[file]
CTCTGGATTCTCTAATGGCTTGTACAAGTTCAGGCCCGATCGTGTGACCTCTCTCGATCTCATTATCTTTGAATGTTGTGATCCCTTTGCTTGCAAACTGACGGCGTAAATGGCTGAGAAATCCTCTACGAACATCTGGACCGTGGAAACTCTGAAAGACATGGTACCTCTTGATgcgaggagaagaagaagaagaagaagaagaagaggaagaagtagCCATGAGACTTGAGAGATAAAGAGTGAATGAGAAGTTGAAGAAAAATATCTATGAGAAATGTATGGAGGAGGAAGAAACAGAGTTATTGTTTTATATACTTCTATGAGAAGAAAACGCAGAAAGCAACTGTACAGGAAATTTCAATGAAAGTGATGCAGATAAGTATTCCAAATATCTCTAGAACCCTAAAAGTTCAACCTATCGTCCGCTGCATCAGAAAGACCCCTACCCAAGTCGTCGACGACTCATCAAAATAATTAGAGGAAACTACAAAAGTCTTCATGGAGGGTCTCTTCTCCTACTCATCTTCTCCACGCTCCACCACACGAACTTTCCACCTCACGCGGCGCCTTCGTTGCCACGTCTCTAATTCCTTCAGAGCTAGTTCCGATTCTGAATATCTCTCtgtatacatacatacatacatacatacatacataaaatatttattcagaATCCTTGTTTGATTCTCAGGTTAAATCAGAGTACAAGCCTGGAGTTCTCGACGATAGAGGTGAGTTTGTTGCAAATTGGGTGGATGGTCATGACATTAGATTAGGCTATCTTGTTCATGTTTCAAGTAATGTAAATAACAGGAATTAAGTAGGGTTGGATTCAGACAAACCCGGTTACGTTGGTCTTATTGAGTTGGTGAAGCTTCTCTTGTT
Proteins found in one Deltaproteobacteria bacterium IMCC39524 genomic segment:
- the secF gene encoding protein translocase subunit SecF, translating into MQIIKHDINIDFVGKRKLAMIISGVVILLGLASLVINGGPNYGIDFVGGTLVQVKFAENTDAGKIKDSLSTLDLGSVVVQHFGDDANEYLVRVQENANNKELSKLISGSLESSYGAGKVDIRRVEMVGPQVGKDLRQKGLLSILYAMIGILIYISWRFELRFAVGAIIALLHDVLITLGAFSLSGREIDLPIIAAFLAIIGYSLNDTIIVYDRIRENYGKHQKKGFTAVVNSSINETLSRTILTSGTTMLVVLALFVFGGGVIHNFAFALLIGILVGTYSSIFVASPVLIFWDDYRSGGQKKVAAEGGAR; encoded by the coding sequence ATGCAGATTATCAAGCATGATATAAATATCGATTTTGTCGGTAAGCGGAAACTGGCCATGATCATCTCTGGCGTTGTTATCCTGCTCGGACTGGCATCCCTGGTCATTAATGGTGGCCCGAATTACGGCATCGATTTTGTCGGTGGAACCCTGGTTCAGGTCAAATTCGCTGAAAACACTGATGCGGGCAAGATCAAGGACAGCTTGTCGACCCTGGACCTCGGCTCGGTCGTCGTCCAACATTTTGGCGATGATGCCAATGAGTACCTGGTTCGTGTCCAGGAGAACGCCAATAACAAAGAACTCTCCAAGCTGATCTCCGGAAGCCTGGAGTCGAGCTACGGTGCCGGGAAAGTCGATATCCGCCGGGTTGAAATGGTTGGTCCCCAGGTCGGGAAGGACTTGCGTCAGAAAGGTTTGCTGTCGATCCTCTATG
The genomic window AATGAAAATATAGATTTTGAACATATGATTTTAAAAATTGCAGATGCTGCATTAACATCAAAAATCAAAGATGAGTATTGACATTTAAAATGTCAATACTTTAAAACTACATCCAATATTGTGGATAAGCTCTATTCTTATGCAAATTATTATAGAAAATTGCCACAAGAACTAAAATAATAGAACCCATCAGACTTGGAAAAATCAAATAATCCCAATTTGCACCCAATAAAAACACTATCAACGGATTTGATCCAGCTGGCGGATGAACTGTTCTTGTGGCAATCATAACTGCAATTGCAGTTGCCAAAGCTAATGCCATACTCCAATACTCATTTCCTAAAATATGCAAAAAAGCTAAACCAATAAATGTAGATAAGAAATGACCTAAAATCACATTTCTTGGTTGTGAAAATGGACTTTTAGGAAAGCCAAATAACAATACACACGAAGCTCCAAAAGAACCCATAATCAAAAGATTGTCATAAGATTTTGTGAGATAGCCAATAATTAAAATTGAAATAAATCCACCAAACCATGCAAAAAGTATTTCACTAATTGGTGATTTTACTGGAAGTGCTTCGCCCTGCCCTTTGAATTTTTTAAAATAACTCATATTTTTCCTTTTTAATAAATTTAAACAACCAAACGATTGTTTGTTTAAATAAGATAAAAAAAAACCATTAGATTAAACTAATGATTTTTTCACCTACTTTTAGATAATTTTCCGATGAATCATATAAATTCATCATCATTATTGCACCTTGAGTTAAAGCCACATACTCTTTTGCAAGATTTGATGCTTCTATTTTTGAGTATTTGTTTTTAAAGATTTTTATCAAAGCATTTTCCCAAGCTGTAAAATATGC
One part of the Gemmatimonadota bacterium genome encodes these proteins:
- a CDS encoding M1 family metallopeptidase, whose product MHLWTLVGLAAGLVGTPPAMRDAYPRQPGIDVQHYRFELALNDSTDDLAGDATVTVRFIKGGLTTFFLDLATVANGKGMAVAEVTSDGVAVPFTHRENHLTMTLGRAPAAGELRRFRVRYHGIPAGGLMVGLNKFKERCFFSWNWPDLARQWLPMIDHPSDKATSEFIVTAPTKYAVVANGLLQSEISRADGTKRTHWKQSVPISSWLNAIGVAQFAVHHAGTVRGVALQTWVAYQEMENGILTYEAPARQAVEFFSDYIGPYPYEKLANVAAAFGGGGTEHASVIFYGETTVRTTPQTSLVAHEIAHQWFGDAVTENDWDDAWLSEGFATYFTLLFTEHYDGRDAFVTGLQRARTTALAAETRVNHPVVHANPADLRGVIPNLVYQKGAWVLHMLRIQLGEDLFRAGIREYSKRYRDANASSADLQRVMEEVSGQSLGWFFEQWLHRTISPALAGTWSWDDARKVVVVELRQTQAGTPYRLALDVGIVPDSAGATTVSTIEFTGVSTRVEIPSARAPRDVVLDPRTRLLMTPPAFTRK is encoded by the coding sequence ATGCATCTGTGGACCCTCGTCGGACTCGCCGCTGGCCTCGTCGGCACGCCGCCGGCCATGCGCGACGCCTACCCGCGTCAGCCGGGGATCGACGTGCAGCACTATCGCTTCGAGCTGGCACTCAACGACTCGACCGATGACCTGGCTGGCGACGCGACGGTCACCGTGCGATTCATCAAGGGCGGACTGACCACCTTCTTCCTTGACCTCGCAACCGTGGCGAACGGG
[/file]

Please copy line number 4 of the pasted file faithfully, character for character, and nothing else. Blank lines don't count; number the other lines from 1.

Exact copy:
The genomic window AATGAAAATATAGATTTTGAACATATGATTTTAAAAATTGCAGATGCTGCATTAACATCAAAAATCAAAGATGAGTATTGACATTTAAAATGTCAATACTTTAAAACTACATCCAATATTGTGGATAAGCTCTATTCTTATGCAAATTATTATAGAAAATTGCCACAAGAACTAAAATAATAGAACCCATCAGACTTGGAAAAATCAAATAATCCCAATTTGCACCCAATAAAAACACTATCAACGGATTTGATCCAGCTGGCGGATGAACTGTTCTTGTGGCAATCATAACTGCAATTGCAGTTGCCAAAGCTAATGCCATACTCCAATACTCATTTCCTAAAATATGCAAAAAAGCTAAACCAATAAATGTAGATAAGAAATGACCTAAAATCACATTTCTTGGTTGTGAAAATGGACTTTTAGGAAAGCCAAATAACAATACACACGAAGCTCCAAAAGAACCCATAATCAAAAGATTGTCATAAGATTTTGTGAGATAGCCAATAATTAAAATTGAAATAAATCCACCAAACCATGCAAAAAGTATTTCACTAATTGGTGATTTTACTGGAAGTGCTTCGCCCTGCCCTTTGAATTTTTTAAAATAACTCATATTTTTCCTTTTTAATAAATTTAAACAACCAAACGATTGTTTGTTTAAATAAGATAAAAAAAAACCATTAGATTAAACTAATGATTTTTTCACCTACTTTTAGATAATTTTCCGATGAATCATATAAATTCATCATCATTATTGCACCTTGAGTTAAAGCCACATACTCTTTTGCAAGATTTGATGCTTCTATTTTTGAGTATTTGTTTTTAAAGATTTTTATCAAAGCATTTTCCCAAGCTGTAAAATATGC